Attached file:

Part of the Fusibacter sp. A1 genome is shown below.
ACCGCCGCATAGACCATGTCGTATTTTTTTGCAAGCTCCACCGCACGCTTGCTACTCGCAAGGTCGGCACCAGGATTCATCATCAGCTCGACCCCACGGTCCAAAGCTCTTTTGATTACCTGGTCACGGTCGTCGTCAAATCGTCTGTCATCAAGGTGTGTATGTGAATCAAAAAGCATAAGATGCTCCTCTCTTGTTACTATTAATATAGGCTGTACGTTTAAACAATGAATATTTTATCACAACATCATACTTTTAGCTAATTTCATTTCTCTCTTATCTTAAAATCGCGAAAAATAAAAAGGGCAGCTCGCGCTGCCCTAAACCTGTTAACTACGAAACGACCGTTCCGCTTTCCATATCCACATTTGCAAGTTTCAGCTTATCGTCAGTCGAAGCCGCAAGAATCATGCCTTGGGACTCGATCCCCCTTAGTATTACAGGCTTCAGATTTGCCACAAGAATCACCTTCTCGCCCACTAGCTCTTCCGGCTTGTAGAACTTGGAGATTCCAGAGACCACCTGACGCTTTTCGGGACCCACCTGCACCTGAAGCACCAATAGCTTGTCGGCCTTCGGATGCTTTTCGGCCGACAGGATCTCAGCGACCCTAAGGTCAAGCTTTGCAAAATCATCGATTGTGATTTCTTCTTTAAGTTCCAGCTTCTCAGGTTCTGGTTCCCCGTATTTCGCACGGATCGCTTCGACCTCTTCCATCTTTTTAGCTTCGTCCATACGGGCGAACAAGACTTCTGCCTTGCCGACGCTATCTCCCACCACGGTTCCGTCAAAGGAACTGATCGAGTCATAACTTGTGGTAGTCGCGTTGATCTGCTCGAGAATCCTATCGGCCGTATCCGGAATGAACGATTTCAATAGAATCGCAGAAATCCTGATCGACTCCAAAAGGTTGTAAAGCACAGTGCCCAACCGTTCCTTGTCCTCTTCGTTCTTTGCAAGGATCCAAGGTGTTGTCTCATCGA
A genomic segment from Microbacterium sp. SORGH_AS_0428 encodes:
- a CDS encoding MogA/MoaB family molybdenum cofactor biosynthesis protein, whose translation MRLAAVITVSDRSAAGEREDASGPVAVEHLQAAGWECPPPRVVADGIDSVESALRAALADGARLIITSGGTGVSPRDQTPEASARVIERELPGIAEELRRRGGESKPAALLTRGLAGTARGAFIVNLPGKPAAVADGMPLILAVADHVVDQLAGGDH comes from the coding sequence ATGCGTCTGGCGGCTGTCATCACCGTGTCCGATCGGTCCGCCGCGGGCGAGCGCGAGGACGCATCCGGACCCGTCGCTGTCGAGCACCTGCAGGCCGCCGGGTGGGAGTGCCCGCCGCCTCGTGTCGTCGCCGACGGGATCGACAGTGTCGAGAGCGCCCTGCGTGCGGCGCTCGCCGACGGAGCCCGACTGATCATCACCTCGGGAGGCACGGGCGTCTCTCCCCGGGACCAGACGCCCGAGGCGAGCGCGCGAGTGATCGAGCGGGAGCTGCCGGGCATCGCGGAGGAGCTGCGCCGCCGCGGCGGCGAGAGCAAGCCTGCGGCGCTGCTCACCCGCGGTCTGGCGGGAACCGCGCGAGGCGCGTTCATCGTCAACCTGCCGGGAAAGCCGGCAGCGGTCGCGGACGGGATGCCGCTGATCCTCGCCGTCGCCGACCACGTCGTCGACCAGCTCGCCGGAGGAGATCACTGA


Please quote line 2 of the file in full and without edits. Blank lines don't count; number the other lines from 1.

ACCGCCGCATAGACCATGTCGTATTTTTTTGCAAGCTCCACCGCACGCTTGCTACTCGCAAGGTCGGCACCAGGATTCATCATCAGCTCGACCCCACGGTCCAAAGCTCTTTTGATTACCTGGTCACGGTCGTCGTCAAATCGTCTGTCATCAAGGTGTGTATGTGAATCAAAAAGCATAAGATGCTCCTCTCTTGTTACTATTAATATAGGCTGTACGTTTAAACAATGAATATTTTATCACAACATCATACTTTTAGCTAATTTCATTTCTCTCTTATCTTAAAATCGCGAAAAATAAAAAGGGCAGCTCGCGCTGCCCTAAACCTGTTAACTACGAAACGACCGTTCCGCTTTCCATATCCACATTTGCAAGTTTCAGCTTATCGTCAGTCGAAGCCGCAAGAATCATGCCTTGGGACTCGATCCCCCTTAGTATTACAGGCTTCAGATTTGCCACAAGAATCACCTTCTCGCCCACTAGCTCTTCCGGCTTGTAGAACTTGGAGATTCCAGAGACCACCTGACGCTTTTCGGGACCCACCTGCACCTGAAGCACCAATAGCTTGTCGGCCTTCGGATGCTTTTCGGCCGACAGGATCTCAGCGACCCTAAGGTCAAGCTTTGCAAAATCATCGATTGTGATTTCTTCTTTAAGTTCCAGCTTCTCAGGTTCTGGTTCCCCGTATTTCGCACGGATCGCTTCGACCTCTTCCATCTTTTTAGCTTCGTCCATACGGGCGAACAAGACTTCTGCCTTGCCGACGCTATCTCCCACCACGGTTCCGTCAAAGGAACTGATCGAGTCATAACTTGTGGTAGTCGCGTTGATCTGCTCGAGAATCCTATCGGCCGTATCCGGAATGAACGATTTCAATAGAATCGCAGAAATCCTGATCGACTCCAAAAGGTTGTAAAGCACAGTGCCCAACCGTTCCTTGTCCTCTTCGTTCTTTGCAAGGATCCAAGGTGTTGTCTCATCGA